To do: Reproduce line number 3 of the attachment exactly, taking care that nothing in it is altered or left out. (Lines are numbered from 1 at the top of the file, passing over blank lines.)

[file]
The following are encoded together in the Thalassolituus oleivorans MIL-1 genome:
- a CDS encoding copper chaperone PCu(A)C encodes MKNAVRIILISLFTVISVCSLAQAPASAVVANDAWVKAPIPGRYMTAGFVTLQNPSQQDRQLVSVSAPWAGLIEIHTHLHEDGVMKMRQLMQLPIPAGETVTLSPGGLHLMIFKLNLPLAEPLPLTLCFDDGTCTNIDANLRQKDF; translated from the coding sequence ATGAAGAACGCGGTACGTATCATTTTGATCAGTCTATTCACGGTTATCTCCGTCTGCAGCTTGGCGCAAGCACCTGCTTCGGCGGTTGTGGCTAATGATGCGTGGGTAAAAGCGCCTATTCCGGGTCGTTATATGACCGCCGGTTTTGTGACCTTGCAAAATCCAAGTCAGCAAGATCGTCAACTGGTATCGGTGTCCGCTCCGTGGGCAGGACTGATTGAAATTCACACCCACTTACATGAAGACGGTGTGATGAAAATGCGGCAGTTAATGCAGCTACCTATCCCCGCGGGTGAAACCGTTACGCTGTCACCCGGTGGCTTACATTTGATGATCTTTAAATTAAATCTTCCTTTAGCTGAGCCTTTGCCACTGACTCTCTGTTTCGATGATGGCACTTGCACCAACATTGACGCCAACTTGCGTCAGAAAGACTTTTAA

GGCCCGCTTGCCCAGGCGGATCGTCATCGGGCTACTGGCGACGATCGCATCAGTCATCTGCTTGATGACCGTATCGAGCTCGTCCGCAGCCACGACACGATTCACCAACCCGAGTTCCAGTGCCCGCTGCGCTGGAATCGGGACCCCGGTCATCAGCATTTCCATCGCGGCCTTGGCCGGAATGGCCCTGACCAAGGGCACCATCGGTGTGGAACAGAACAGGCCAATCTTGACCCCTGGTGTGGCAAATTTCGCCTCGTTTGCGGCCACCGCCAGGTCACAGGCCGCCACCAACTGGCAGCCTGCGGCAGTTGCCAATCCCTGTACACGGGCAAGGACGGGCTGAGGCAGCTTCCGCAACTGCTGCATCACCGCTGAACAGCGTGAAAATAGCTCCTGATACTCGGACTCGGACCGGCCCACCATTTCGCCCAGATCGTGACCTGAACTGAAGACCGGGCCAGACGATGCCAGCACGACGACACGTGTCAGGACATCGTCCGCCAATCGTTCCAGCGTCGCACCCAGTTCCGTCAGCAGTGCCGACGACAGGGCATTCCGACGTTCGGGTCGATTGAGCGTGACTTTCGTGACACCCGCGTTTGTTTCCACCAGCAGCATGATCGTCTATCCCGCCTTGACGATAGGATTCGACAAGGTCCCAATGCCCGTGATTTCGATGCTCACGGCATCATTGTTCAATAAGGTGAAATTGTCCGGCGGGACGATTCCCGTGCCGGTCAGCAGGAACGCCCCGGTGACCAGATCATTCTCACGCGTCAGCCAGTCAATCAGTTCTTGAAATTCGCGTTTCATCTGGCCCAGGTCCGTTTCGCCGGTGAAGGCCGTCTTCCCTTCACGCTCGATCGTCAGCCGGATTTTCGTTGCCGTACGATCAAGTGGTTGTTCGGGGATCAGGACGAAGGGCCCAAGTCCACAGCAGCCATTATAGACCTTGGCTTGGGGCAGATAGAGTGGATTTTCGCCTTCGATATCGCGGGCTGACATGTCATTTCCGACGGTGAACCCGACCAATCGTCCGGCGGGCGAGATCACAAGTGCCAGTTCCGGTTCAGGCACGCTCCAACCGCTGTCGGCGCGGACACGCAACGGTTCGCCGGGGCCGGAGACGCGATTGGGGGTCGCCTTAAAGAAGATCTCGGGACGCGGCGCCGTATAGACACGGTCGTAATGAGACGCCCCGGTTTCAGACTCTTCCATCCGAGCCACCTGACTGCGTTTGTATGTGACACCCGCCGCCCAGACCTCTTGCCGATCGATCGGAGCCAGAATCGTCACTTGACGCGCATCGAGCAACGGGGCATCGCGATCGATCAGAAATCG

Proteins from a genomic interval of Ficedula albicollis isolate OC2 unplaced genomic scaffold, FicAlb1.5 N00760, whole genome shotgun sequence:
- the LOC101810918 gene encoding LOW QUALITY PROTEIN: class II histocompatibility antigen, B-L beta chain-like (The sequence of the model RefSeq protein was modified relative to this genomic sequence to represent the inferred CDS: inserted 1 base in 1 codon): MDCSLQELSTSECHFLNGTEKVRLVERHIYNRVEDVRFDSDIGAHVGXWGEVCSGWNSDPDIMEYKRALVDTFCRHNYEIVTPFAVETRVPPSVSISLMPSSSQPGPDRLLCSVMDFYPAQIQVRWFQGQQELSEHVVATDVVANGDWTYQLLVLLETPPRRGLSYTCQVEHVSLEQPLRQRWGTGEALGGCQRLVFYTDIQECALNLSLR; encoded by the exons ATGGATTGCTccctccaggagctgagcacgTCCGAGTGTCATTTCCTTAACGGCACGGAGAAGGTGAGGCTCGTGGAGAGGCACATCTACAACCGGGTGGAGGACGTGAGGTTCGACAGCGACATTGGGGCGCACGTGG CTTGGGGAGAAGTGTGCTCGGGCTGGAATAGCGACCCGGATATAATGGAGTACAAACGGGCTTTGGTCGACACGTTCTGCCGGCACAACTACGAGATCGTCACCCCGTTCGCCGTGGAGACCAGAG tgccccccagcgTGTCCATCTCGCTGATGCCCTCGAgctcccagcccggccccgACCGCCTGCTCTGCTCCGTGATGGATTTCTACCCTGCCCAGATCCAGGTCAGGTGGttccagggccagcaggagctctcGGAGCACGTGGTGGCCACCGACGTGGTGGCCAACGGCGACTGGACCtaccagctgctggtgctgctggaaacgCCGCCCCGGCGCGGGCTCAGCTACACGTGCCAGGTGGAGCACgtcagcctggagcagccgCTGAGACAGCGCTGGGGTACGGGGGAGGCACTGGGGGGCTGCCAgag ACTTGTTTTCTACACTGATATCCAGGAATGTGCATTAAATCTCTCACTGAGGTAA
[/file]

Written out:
GGCCCGCTTGCCCAGGCGGATCGTCATCGGGCTACTGGCGACGATCGCATCAGTCATCTGCTTGATGACCGTATCGAGCTCGTCCGCAGCCACGACACGATTCACCAACCCGAGTTCCAGTGCCCGCTGCGCTGGAATCGGGACCCCGGTCATCAGCATTTCCATCGCGGCCTTGGCCGGAATGGCCCTGACCAAGGGCACCATCGGTGTGGAACAGAACAGGCCAATCTTGACCCCTGGTGTGGCAAATTTCGCCTCGTTTGCGGCCACCGCCAGGTCACAGGCCGCCACCAACTGGCAGCCTGCGGCAGTTGCCAATCCCTGTACACGGGCAAGGACGGGCTGAGGCAGCTTCCGCAACTGCTGCATCACCGCTGAACAGCGTGAAAATAGCTCCTGATACTCGGACTCGGACCGGCCCACCATTTCGCCCAGATCGTGACCTGAACTGAAGACCGGGCCAGACGATGCCAGCACGACGACACGTGTCAGGACATCGTCCGCCAATCGTTCCAGCGTCGCACCCAGTTCCGTCAGCAGTGCCGACGACAGGGCATTCCGACGTTCGGGTCGATTGAGCGTGACTTTCGTGACACCCGCGTTTGTTTCCACCAGCAGCATGATCGTCTATCCCGCCTTGACGATAGGATTCGACAAGGTCCCAATGCCCGTGATTTCGATGCTCACGGCATCATTGTTCAATAAGGTGAAATTGTCCGGCGGGACGATTCCCGTGCCGGTCAGCAGGAACGCCCCGGTGACCAGATCATTCTCACGCGTCAGCCAGTCAATCAGTTCTTGAAATTCGCGTTTCATCTGGCCCAGGTCCGTTTCGCCGGTGAAGGCCGTCTTCCCTTCACGCTCGATCGTCAGCCGGATTTTCGTTGCCGTACGATCAAGTGGTTGTTCGGGGATCAGGACGAAGGGCCCAAGTCCACAGCAGCCATTATAGACCTTGGCTTGGGGCAGATAGAGTGGATTTTCGCCTTCGATATCGCGGGCTGACATGTCATTTCCGACGGTGAACCCGACCAATCGTCCGGCGGGCGAGATCACAAGTGCCAGTTCCGGTTCAGGCACGCTCCAACCGCTGTCGGCGCGGACACGCAACGGTTCGCCGGGGCCGGAGACGCGATTGGGGGTCGCCTTAAAGAAGATCTCGGGACGCGGCGCCGTATAGACACGGTCGTAATGAGACGCCCCGGTTTCAGACTCTTCCATCCGAGCCACCTGACTGCGTTTGTATGTGACACCCGCCGCCCAGACCTCTTGCCGATCGATCGGAGCCAGAATCGTCACTTGACGCGCATCGAGCAACGGGGCATCGCGATCGATCAGAAATCG